Vibrant cities, open vistas, towering volcanos, and friendly locals – there are so many reasons to spend your gap year in New Zealand. With a working holiday visa program and a majority English-speaking population, New Zealand is a great choice for first-time solo travelers. Plus, the Kiwi love of the outdoors and access to picturesque landscapes means that you'll never have a dull moment. Keep reading, and you may just move New Zealand to the top of your gap year destination list!
Types of Programs
Programs vary based on location and length, with some being tailor-made for those who want to travel throughout the country, staying in cities such as Christchurch and Auckland for only a few weeks at a time.
New Zealand is renowned worldwide for adventure sports and activities - including skiing and snowboarding, mountaineering, bungee jumping, sky diving, and white water rafting. If you're looking to use your outdoor interests as a way to make friends, program providers offer group adventure tours throughout New Zealand primarily geared toward gap year travelers and residents.
Have a ton of time? The Te Araroa “tramping” (hiking) trail traverses both islands, from one tip to another, and takes four months to complete; however, its pit stops in many villages throughout the country means you can do daylong or weeklong hikes whenever time permits.
Professional internships are available in all New Zealand's major cities, with internationally known companies thriving in an active business climate. You can apply for an internship directly through the website of the company you chose or through third-party internship program providers.
You can also find in-person and virtual opportunities on our Go Overseas internships job board.
Planning Your Trip
Visas for New Zealand:
Visitors from most countries do not need a visa to enter New Zealand for a three-month duration; check the NZ embassy website for a list of visa-waiver countries. Otherwise, the following visas are available for those who want to spend more than three months in New Zealand:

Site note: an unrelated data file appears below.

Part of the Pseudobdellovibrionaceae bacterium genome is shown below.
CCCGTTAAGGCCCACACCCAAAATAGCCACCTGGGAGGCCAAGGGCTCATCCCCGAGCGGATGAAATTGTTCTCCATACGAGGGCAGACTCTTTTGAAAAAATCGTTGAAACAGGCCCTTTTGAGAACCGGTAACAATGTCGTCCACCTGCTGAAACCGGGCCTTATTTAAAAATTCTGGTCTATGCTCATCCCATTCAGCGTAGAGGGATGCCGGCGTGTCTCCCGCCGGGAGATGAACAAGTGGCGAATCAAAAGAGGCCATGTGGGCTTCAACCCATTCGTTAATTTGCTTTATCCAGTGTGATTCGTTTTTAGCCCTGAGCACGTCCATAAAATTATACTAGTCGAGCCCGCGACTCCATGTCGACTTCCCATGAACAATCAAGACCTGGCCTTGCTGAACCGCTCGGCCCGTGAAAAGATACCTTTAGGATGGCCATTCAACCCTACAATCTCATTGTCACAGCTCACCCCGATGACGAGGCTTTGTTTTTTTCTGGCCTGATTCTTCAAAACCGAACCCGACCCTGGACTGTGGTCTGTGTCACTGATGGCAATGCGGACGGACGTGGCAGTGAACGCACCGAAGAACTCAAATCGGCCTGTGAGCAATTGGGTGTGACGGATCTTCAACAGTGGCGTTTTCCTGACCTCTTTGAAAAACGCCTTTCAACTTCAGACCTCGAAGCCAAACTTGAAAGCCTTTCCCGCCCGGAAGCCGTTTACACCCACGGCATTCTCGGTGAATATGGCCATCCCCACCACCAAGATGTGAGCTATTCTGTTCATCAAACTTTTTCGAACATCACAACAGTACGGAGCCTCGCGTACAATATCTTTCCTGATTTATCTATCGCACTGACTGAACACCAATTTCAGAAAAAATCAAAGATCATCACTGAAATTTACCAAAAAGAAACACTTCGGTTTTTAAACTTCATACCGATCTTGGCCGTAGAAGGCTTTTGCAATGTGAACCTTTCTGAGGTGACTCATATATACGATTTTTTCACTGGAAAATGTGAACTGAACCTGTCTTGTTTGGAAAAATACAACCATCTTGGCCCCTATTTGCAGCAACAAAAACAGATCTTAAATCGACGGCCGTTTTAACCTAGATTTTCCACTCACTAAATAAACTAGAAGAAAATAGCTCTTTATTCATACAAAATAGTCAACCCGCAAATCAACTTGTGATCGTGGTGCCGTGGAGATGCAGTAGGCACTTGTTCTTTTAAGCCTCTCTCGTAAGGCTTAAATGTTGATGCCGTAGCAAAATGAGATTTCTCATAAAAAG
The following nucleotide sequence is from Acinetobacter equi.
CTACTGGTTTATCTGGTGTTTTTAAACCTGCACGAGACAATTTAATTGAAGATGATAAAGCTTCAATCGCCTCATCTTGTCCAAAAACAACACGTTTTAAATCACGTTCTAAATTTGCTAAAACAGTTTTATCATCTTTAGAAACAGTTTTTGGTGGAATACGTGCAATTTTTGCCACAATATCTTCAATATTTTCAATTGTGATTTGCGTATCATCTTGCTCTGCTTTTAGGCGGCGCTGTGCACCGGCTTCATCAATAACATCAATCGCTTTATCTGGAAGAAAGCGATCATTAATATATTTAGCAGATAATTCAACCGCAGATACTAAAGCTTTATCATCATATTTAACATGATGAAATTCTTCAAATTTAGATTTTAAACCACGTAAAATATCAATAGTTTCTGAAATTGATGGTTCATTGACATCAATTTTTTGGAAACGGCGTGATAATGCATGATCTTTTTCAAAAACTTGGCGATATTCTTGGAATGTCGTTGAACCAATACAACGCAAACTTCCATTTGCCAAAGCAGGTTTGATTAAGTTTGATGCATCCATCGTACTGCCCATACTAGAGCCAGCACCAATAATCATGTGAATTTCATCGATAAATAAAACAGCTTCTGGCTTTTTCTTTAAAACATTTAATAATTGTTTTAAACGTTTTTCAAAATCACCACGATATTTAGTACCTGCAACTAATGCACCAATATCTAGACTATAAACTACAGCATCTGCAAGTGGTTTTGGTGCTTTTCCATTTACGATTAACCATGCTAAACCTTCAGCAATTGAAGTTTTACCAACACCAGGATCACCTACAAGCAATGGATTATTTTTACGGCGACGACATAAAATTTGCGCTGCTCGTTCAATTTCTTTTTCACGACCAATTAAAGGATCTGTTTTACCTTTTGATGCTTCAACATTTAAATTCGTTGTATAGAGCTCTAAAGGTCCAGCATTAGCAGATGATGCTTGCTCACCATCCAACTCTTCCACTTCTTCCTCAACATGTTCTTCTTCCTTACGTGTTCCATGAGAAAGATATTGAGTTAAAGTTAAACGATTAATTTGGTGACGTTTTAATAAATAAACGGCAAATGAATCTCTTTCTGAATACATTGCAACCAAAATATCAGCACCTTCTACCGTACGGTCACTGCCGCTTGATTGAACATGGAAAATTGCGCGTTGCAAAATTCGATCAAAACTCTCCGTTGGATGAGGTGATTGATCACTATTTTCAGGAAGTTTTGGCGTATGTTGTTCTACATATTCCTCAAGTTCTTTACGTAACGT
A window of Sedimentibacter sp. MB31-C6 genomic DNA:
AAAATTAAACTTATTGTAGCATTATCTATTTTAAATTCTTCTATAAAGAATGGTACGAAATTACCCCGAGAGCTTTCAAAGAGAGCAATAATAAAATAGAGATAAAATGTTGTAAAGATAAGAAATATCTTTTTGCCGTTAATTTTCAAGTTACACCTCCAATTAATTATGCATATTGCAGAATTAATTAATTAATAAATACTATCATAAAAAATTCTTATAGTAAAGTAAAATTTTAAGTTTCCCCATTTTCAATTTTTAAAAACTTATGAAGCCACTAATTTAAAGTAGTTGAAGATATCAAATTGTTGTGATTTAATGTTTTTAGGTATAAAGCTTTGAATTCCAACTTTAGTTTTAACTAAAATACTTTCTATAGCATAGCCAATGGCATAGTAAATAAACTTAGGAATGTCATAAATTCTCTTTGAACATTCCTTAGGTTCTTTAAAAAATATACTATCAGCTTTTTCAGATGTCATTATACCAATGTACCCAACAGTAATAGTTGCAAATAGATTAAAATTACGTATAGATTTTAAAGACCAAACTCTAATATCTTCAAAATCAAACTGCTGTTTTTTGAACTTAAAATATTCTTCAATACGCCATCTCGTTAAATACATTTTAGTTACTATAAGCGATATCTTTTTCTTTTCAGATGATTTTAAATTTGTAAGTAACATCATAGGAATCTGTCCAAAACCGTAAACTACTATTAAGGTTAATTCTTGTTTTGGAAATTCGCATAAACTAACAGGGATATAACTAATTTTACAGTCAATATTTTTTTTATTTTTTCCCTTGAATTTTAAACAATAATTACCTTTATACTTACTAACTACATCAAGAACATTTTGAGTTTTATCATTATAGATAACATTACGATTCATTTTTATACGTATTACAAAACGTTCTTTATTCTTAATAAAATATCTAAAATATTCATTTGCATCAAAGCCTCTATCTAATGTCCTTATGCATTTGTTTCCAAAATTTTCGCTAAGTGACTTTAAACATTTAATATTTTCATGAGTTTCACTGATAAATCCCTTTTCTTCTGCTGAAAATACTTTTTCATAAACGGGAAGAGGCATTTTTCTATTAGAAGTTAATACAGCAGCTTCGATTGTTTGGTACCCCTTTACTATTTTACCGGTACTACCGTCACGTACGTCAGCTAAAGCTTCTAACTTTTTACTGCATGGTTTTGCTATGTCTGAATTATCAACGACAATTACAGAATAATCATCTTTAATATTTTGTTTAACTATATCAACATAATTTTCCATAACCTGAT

- Temporary Work Visa – for people 18-30 who have a job offer or students studying or have studied in New Zealand and want to continue their stay while working.
- Working Holiday Scheme – depending on your country, people 18-30 can apply for a stay of up to 12 months. You can work, travel freely, and even sign up for classes/courses while in the country.
- Note that a return ticket and a certain amount of money in your bank account are among the requirements.
Cost of Living in New Zealand
The cost of daily living – rent, food, utilities – is quite reasonable compared to many popular gap year countries. And because of New Zealand's successful cotton and wool industries, there are great deals to be had on outdoor clothing. Electronic and tech items tend to be more expensive as they're imported, and New Zealand has a 15% GST, so stock up at home on that new laptop or cellphone. Let's take a look at some particulars of the cost of living, with a median monthly disposable salary of NZ $2,500-4,000.
- Monthly transportation pass: NZ$115-215
- One-bedroom apartment in city center: NZ$1,200-2,200
- Internet: NZ$70-100
- Domestic beer: NZ$2-9
- Loaf of white bread: NZ$1-3.60
- Movie ticket: NZ$15-17
- Levi 501 jeans: NZ$60-150
Culture and Etiquette in New Zealand
Visitors to New Zealand are struck by the friendliness of Kiwis; you'll often get a cheery hello from a stranger, and they tend to be open, welcoming, and generous to strangers and friends alike. However, while some may be nice to a fault, it doesn't mean they're your instant BFFs. It takes time for a Kiwi to let you in.
In terms of basic cultural differences, here are a few quick tips:
- Leisure dress is casual, while business dress is conservative.
- Business appointments should be made several days in advance.
- Most business meetings begin with personal interaction, but presentations, interviews and meetings are dominated by facts and figures rather than emotion.
- Tardiness is not tolerated.
- A small gift is customary when going to someone's home.
- Keep your elbows off the table, but your hands above the table.